Which employees currently have privileges they should not need to do their job?
Given these usage statistics, what seems like an appropriate upper bound for a permission to be considered stale for the entire team?
Though we’re unable to completely avoid manual processing, this solution has helped ensure that we only have to do it once. For future potential improvements, we can also train a machine learning (ML) model to better improve the performance of our statistical analysis.
Issue: Other Edge Cases
No project implementation is complete without a few hiccups along the way. Some edge cases to consider include:
There are certain privileges that are only used in an emergency or rare, time-sensitive situations. By definition, these will be flagged by the system as “stale,” yet may not be advisable to be removed if it would require additional overhead when they’re actually needed.
However, this varies from case to case and is implementation-dependent, as it depends on the system’s ease of acquiring a permission when necessary.
Some activities are only done periodically, e.g., once a quarter. By definition, this may also exceed the X days configured for your staleness definition. Therefore, depending on your implementation, you can either revoke immediately (requiring the user to request the permission again every period) or create an exception for these privileges.
In general, we found that a smooth, auditable process to quickly and securely reinstate an employee’s privileges was incredibly helpful, allowing us to be more aggressive in revoking privileges. For example, if it only takes a couple hours to restore revoked privileges after ninety days of non-use, people are more willing to give up stale access.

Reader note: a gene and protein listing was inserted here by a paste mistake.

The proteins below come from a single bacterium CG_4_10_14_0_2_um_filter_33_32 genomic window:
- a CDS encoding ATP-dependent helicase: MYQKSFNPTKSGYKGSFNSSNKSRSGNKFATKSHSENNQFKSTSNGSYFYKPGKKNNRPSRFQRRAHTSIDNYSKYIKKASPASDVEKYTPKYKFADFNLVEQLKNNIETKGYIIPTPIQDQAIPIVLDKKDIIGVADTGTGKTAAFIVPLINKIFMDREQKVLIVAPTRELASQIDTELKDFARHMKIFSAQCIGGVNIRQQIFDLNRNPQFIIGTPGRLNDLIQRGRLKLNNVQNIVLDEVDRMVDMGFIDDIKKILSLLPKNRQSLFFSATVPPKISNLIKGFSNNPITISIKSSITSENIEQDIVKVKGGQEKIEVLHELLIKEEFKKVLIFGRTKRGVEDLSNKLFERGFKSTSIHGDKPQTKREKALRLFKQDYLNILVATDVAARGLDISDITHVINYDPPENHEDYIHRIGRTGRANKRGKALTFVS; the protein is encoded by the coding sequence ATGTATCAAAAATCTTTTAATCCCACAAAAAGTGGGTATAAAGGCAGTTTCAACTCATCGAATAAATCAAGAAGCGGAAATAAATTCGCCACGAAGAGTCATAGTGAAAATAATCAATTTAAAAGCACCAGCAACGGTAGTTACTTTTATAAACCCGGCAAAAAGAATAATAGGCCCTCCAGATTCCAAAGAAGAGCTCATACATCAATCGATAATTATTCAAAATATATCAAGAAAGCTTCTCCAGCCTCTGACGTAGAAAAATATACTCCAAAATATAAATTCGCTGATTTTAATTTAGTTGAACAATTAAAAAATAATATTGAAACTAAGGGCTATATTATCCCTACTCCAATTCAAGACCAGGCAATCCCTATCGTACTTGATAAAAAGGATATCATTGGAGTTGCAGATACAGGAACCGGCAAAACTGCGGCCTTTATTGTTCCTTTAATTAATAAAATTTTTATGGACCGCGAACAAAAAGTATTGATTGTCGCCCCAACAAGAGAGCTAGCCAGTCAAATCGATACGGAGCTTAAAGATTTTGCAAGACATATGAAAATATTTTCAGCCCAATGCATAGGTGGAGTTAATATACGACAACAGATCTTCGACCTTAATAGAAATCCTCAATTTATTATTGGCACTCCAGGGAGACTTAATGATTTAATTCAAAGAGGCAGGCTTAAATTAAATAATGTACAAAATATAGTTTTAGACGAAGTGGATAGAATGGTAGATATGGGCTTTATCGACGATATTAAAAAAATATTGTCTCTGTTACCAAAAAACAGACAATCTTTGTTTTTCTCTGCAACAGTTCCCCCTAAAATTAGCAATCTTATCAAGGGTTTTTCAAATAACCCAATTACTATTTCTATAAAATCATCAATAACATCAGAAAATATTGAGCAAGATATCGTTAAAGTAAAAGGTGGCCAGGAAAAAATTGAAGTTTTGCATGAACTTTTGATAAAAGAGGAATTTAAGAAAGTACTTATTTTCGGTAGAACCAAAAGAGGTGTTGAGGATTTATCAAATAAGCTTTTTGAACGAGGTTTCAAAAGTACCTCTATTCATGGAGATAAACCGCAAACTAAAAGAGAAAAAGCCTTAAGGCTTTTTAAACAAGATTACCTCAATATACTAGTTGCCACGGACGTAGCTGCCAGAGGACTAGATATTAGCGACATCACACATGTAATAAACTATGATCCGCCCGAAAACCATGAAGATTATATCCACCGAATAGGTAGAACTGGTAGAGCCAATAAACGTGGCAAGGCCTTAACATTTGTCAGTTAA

The ability to quickly provision user access is important, especially for a high growth company. In the same way, it’s important to be able to quickly deprovision users when access is no longer needed. Unfortunately, the latter is a lot harder to manage and scale.
Using this system, we’re able to identify and subsequently revoke stale privileges without hindering developer velocity. This allows us to confidently assert that users will not have unused access longer than X days, thereby systematically enforcing least privilege with minimal manual effort.
Finally, through the process of building and rolling this out, we learned that it is also beneficial to have a smooth, speedy process in place for restoring revoked privileges, as it will reduce friction when trying to establish this new process.
I would like to credit the following people (in alphabetical order) for their hard work in building this system and in continuing to bolster Yelp’s security.
Security Engineering at Yelp